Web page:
These two factors combine to increase the risk of obesity and diabetes

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New research led by Massachusetts General Hospital (MGH) suggests that socioeconomic and genetic factors likely act additively to impact people’s risk of developing obesity and type 2 diabetes.

These findings, published in Diabetes Care, highlight the potential of interventions to address socioeconomic disadvantage to reduce metabolic disease, particularly in those at high genetic risk.

Study design: Research into genetic and socioeconomic risks

Although it is known that both intrinsic (such as genetic factors) and extrinsic (such as socioeconomic conditions) factors can increase the risk of metabolic diseases, it is unclear what relative contribution each factor makes and how they interact.

Researchers examined the additive effects of genetic and socioeconomic risks in a large number of participants from the Mass General Brigham Biobank and the UK Biobank who were of both European and non-European genetic ancestry.

The team analyzed genetic data as well as socio-economic information on the participants’ education, income and employment.

Educational attainment was chosen as the primary measure of socioeconomic risk because it had the strongest correlation with type 2 diabetes and obesity among the socioeconomic factors considered.

Results: Significant interaction of genetic and socioeconomic risks

The results showed that people in the highest quintile had a seven-fold higher prevalence of type 2 diabetes and three-fold higher prevalence of obesity for both genetic and socioeconomic risk than people in the lowest-risk quintiles.

Importantly, there was a significant positive interaction between genetic and socioeconomic risk.

This means that people at higher genetic risk experienced greater increases in the prevalence of metabolic diseases when they were also exposed to unfavorable socioeconomic conditions.

For example, while socioeconomic risk was associated with an increased prevalence of type 2 diabetes across all genetic risk levels, the absolute increase in prevalence was greatest among those at highest genetic risk.

The combined impact of genetic and socioeconomic factors accounted for 13.2% and 16.7% of the prevalence of type 2 diabetes and obesity, respectively.

Implications and future research

Findings highlight the importance of a comprehensive approach to preventing metabolic disease, with public health interventions potentially having the greatest impact when targeted at individuals at increased genetic risk.

The next research phases include expanding the models to include other risk factors (e.g. lifestyle behaviors), improving models for individuals of non-European descent, studying the predictive value of area-level socioeconomic measures in different populations, and studying the interaction of genes and socioeconomic status in the relation to other results.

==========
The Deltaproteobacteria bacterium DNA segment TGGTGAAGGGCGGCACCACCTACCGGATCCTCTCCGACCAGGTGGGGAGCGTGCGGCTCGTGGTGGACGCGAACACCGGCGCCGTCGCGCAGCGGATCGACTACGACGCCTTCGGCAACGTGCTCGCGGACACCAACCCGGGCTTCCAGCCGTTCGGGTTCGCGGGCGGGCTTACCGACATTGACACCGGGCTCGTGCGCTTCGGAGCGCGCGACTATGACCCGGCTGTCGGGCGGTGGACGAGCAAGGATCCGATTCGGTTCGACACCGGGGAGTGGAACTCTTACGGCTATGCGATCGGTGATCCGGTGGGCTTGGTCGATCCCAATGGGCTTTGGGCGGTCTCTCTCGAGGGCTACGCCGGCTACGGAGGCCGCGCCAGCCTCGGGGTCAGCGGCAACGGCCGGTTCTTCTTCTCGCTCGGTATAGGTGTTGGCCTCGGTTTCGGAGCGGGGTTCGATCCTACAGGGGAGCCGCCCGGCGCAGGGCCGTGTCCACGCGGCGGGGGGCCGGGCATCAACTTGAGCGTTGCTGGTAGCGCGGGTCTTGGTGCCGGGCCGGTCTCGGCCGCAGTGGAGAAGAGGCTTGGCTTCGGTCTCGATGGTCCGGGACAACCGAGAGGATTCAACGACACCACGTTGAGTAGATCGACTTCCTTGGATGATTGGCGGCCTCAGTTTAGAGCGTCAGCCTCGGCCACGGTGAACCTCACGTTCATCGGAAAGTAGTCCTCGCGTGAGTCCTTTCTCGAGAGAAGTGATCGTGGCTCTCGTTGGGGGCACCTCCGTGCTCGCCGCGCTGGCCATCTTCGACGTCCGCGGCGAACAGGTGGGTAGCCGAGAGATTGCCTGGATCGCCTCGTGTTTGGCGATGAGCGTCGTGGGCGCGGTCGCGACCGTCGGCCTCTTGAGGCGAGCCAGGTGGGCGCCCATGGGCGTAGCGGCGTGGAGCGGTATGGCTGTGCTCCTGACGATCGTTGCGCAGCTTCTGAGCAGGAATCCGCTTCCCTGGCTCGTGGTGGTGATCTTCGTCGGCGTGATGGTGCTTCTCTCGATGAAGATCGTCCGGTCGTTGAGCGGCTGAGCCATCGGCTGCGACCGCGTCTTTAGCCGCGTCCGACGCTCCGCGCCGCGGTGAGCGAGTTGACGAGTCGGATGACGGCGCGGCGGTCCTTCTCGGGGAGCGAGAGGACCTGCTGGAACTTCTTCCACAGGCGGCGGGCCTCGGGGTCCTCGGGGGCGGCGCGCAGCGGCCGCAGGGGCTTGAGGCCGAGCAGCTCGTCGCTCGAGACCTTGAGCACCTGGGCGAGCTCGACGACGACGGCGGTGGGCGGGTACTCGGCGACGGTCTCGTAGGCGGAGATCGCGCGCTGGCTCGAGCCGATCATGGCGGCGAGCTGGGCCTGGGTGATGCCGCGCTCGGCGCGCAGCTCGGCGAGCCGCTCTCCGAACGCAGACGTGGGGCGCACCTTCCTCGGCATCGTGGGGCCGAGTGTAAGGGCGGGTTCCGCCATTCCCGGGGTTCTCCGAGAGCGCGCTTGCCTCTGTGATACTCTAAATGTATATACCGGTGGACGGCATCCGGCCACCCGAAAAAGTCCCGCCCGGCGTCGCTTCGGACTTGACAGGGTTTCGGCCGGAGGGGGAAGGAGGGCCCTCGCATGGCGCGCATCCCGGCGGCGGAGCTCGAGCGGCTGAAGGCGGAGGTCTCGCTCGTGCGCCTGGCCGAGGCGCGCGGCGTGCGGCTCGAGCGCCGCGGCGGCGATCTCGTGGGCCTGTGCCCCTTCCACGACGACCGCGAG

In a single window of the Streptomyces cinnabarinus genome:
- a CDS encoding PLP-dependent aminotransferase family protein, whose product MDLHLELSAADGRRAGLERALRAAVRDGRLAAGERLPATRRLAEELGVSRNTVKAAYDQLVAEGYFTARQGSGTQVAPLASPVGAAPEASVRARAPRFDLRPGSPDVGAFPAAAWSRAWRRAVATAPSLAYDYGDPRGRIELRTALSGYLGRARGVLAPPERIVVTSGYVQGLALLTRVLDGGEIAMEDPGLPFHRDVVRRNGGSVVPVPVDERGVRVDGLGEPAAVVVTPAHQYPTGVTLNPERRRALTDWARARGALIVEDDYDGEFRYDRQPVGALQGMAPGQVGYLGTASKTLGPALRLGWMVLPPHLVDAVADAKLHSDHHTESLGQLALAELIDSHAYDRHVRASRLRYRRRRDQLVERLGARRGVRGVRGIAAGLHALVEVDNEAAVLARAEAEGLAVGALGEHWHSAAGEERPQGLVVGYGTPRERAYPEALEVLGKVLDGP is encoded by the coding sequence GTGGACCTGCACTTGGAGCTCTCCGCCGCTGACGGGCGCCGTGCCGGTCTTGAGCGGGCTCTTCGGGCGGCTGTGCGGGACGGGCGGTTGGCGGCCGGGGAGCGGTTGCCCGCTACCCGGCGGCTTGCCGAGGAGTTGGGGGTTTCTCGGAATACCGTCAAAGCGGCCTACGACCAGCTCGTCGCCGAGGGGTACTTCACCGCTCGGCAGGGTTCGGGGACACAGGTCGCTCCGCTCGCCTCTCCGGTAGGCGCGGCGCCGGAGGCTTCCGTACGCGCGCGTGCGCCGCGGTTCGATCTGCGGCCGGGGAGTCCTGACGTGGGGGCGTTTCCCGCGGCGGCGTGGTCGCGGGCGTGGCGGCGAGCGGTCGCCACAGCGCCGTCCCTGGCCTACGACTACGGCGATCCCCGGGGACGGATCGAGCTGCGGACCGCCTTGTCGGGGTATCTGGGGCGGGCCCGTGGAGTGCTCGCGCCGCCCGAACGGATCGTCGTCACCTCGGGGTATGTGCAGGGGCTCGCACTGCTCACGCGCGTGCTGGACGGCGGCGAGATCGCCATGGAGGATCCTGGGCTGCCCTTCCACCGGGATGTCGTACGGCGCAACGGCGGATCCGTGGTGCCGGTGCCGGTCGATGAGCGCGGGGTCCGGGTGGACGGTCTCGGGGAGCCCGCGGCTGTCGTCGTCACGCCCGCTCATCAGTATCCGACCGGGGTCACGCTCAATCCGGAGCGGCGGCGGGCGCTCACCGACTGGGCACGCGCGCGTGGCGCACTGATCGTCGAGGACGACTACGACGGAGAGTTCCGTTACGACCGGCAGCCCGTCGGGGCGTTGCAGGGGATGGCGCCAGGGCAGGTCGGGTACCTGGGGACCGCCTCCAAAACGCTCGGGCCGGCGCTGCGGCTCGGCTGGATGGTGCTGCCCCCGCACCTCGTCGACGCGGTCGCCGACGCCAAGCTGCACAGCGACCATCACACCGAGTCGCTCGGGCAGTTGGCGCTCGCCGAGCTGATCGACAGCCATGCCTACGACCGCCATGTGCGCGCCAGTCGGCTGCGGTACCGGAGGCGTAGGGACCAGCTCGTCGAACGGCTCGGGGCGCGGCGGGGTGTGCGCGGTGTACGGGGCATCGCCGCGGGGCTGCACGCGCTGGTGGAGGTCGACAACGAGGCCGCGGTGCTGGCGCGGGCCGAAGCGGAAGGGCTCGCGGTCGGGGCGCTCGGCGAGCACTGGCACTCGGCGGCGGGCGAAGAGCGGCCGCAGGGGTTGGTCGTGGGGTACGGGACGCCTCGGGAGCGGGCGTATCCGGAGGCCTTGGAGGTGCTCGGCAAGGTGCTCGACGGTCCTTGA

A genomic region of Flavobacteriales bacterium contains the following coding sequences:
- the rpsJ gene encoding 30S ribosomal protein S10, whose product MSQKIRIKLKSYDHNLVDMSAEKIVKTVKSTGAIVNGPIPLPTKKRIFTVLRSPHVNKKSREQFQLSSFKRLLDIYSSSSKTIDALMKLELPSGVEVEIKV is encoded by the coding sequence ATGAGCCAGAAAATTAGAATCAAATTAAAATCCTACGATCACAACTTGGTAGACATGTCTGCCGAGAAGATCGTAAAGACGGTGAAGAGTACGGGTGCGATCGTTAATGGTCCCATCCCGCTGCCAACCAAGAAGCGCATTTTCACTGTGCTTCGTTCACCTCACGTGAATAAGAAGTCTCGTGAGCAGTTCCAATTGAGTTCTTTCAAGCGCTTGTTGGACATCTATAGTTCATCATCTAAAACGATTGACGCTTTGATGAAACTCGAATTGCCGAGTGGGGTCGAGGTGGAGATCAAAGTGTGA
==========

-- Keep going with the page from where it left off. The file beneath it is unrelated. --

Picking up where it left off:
Overall, the study underscores the importance of considering both genetic and socioeconomic factors when assessing the risk of metabolic diseases.

It is also emphasized that genetic risk is not deterministic; People at high genetic risk living in low-risk socioeconomic regions showed similar rates of type 2 diabetes and obesity as people with low genetic risk in high-risk socioeconomic regions.

Further research is needed to investigate this aspect.

If you are interested in diabetes, please read studies proving the following The MIND diet may reduce the risk of vision loss diseaseAnd Vitamin D could benefit people with diabetic neuropathic pain.

For more information on diabetes, see current studies Vitamin E could help reduce blood sugar and insulin resistance in diabetesand results are displayed Eating eggs as part of a healthy diet can reduce the risk of diabetes and high blood pressure.

The study was published in diabetes care.

Copyright © 2023 Knowridge Science Report. All rights reserved.

Laura Coffey

Laura Coffey is a Worldtimetodays U.S. News Reporter based in Canada. His focus is on U.S. politics and the environment. He has covered climate change extensively, as well as healthcare and crime. Laura Coffey joined Worldtimetodays in 2023 from the Daily Express and previously worked for Chemist and Druggist and the Jewish Chronicle. He is a graduate of Cambridge University. Languages: English. You can get in touch with me by emailing:

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